The quality of an espresso shot is determined by myriad factors. Most people focus on the espresso machine and/or the quality of the coffee being used —both important, of course. However, the quality of the espresso grinder used in preparing a perfect shot of espresso is equally important.
Espresso requires a very fine, consistent coffee grind in order to brew correctly, and thus a specifically designed and engineered professional grinder. Other factors: choosing the correct size and model for speed, efficiency and consistent quality to keep up with your espresso machine during busy hours at your coffee shop or restaurant.
Here’s a short guide to help you make the right decision when purchasing an espresso grinder for your business. (Interested in browsing: check out the full line of espresso grinders from our sister business, Espresso Services.)
Coffee Grinder Prices
All commercial equipment requires food and utility safety certification and thus, can be relatively expensive. Also, most units are made in Europe (usually Italy), so expect to pay at least $500, up to as much as $4,000. Typically you'll pay between $1,000 and $1,500 for a traditionally sized commercial espresso grinder for an average espresso coffee operation.
But before making a decision based on price, consider motor speed, burr size, burr type, hopper size and dosing type.
Dosing Chambers vs Doserless Grinders
A doser is where coffee is disbursed after being ground by an automatic grinder. It keeps grounds from falling on the counter and provides one-shot measurements for each espresso you make. The dosing compartment has been around since the 1920s and has been used consistently ever since.
However, there has been a movement toward a more exacting method for dosing espresso, after much research and discovery around how coffee flavor is affected by brew time and temperature. Unfortunately, when a doser is used, there is a tendency for too much coffee to be ground at once, leaving some behind for future use. Baristas may grind more beans than necessary for one drink order, then then next and the next — building up ground coffee in the dosing compartment. By the time the coffee is used, it may no longer be fresh.
The doserless grinder is the answer to this problem.
A doserless, or semi-automatic grinder does not have a dosing compartment. The grounds are deposited straight into the portafilter. This means every single shot is be made with freshly ground coffee beans — not something that has been sitting in a compartment for a while. The one downside to using a doserless grinder is that it will make a much larger mess than one with a dosing compartment. Coffee grounds will fall directly on the countertop if a portafilter is not placed directly under the grinder, and even then, some grounds will spill over the sides.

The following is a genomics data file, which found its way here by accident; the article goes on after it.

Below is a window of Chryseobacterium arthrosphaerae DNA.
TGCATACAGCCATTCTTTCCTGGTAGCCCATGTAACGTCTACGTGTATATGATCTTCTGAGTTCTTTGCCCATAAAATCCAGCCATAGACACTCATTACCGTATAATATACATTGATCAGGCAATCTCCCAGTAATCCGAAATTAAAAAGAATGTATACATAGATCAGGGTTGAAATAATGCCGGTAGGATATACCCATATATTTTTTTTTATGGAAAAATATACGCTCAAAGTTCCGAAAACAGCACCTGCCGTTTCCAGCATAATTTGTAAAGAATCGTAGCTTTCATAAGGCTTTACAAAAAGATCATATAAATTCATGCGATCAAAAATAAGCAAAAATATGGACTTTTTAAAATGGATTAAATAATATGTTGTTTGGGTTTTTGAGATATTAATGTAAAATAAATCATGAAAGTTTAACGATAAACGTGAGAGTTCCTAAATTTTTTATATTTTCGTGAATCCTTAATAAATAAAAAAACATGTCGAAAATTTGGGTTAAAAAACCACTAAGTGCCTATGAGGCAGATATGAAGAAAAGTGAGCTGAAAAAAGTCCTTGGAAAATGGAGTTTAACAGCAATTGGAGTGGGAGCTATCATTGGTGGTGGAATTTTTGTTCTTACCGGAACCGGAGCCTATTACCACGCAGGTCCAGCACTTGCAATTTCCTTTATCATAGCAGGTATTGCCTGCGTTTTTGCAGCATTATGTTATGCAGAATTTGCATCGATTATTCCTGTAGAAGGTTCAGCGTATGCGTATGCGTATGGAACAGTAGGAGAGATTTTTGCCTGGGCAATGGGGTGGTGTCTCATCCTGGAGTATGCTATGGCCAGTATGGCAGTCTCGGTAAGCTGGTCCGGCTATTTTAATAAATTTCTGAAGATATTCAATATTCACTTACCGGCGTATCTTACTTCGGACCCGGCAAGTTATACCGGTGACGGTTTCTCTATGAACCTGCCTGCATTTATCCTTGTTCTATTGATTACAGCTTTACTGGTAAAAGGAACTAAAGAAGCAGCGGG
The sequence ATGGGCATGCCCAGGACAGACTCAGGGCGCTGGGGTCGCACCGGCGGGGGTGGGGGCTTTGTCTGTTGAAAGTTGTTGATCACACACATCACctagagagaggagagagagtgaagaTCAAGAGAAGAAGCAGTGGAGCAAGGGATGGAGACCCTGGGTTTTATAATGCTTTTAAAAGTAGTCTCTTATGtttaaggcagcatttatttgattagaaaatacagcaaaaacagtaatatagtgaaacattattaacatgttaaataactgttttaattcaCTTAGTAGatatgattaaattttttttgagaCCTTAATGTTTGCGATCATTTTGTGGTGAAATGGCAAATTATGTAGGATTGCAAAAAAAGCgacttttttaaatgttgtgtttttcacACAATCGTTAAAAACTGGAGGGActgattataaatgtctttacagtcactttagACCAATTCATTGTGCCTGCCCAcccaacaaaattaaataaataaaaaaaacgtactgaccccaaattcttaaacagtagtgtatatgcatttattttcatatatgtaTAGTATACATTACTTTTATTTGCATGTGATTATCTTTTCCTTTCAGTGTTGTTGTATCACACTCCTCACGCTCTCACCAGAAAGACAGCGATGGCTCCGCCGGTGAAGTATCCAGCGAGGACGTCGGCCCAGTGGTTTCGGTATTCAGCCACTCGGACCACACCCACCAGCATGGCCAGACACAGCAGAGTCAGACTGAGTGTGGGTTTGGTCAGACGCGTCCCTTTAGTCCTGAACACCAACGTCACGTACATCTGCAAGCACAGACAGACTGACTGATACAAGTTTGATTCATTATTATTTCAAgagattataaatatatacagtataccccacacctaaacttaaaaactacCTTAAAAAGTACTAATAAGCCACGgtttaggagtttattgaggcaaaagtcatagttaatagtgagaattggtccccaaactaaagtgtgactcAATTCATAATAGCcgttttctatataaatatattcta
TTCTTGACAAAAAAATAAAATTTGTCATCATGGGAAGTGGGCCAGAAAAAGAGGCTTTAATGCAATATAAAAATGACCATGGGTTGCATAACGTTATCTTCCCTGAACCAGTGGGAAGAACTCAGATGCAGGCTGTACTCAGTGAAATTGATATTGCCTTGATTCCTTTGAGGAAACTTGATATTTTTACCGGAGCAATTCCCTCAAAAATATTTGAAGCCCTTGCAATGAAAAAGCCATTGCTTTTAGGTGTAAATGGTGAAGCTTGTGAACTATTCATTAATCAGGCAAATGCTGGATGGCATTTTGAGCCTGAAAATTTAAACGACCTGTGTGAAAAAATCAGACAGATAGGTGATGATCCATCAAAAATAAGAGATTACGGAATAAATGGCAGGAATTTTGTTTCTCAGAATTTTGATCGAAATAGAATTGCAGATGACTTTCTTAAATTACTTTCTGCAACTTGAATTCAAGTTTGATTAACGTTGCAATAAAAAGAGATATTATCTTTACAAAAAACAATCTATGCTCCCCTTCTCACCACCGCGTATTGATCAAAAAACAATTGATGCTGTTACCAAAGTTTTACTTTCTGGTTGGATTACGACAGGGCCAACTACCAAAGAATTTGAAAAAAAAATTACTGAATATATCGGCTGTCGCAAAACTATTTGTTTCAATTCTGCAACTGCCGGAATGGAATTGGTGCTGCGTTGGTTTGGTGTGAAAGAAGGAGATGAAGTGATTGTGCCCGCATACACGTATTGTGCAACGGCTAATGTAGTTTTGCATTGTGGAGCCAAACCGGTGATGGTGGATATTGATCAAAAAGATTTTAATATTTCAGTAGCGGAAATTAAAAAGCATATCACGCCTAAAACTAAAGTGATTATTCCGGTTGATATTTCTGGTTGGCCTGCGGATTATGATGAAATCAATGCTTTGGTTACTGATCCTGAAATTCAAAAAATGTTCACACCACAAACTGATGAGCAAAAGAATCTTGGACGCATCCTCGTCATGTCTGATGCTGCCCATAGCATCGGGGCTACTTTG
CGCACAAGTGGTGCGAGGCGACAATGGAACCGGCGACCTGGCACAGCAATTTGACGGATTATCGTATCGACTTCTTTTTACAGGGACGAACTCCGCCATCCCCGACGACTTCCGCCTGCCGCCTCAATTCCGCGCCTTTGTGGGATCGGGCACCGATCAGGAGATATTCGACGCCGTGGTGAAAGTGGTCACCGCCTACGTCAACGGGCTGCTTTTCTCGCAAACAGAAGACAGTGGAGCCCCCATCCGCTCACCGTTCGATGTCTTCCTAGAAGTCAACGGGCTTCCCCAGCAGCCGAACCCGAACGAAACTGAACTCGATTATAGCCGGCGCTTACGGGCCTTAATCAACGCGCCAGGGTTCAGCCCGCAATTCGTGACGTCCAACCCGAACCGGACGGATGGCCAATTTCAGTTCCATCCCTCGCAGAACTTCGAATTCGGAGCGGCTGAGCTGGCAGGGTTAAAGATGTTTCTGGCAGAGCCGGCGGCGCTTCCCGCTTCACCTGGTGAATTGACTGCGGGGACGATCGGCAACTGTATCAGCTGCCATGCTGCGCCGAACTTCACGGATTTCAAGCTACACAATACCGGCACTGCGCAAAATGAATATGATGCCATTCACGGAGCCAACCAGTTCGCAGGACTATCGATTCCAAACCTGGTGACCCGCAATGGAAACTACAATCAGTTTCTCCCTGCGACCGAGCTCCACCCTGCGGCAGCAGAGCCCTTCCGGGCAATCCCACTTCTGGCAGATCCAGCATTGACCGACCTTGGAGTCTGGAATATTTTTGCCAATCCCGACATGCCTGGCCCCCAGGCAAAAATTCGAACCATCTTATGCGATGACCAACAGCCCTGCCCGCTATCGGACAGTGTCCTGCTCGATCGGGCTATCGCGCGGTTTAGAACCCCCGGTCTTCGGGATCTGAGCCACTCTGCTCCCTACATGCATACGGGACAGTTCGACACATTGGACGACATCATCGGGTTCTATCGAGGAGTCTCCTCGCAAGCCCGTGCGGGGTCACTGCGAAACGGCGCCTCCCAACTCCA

A few grinders have large compartments for holding ground coffee, but we don't recommend these. Grounds quickly become stale with this setup, and that's less than ideal for making a good shot of espresso.
Grinder Burrs: Flat vs Conical
There are two primary types of commercial burr grinders: Flat and conical style blades. Both have a multi-cut angled tooth edge that cuts coffee into smaller and smaller particles until a very fine and consistent powder is produced that is ideal for making espresso. Both also have one stationary top blade and one spinning lower blade.
In a grinder with flat burrs, parallel horizontal plates pull coffee beans into the grinding teeth through the centrifugal force of a fast-moving motor.
Once the coffee beans contact the grinding teeth, the beans are broken apart.
The beans are cut into smaller and smaller pieces as the speed of the lower blade forces them through smaller and smaller cutting edges, to form a fine powder.
In a grinder with conical burrs, gravity is the primary force used, as the burrs cut vertically at an outward angle, pulling the coffee downward.
Coffee beans are cut into smaller and smaller particles until the desired fineness is reached.
Because no centrifugal force is required, conical burrs grind coffee at a much slower speed, resulting in lower heat transfer to the coffee beans and less likelihood that the grinder will heat up the coffee and alter its flavor before being brewed.
Conical burr grinders are designed for use in very high-volume applications — such as Italian espresso bars producing several thousand shots per day. In busy shops, flat burs may get too hot to produce consistently good espresso. But both burr types produce similarly sized ground coffee particles, and flat burrs rarely increase coffee temperature more than 20° above room temperature in the most extreme uses, and follow empirical testing standards.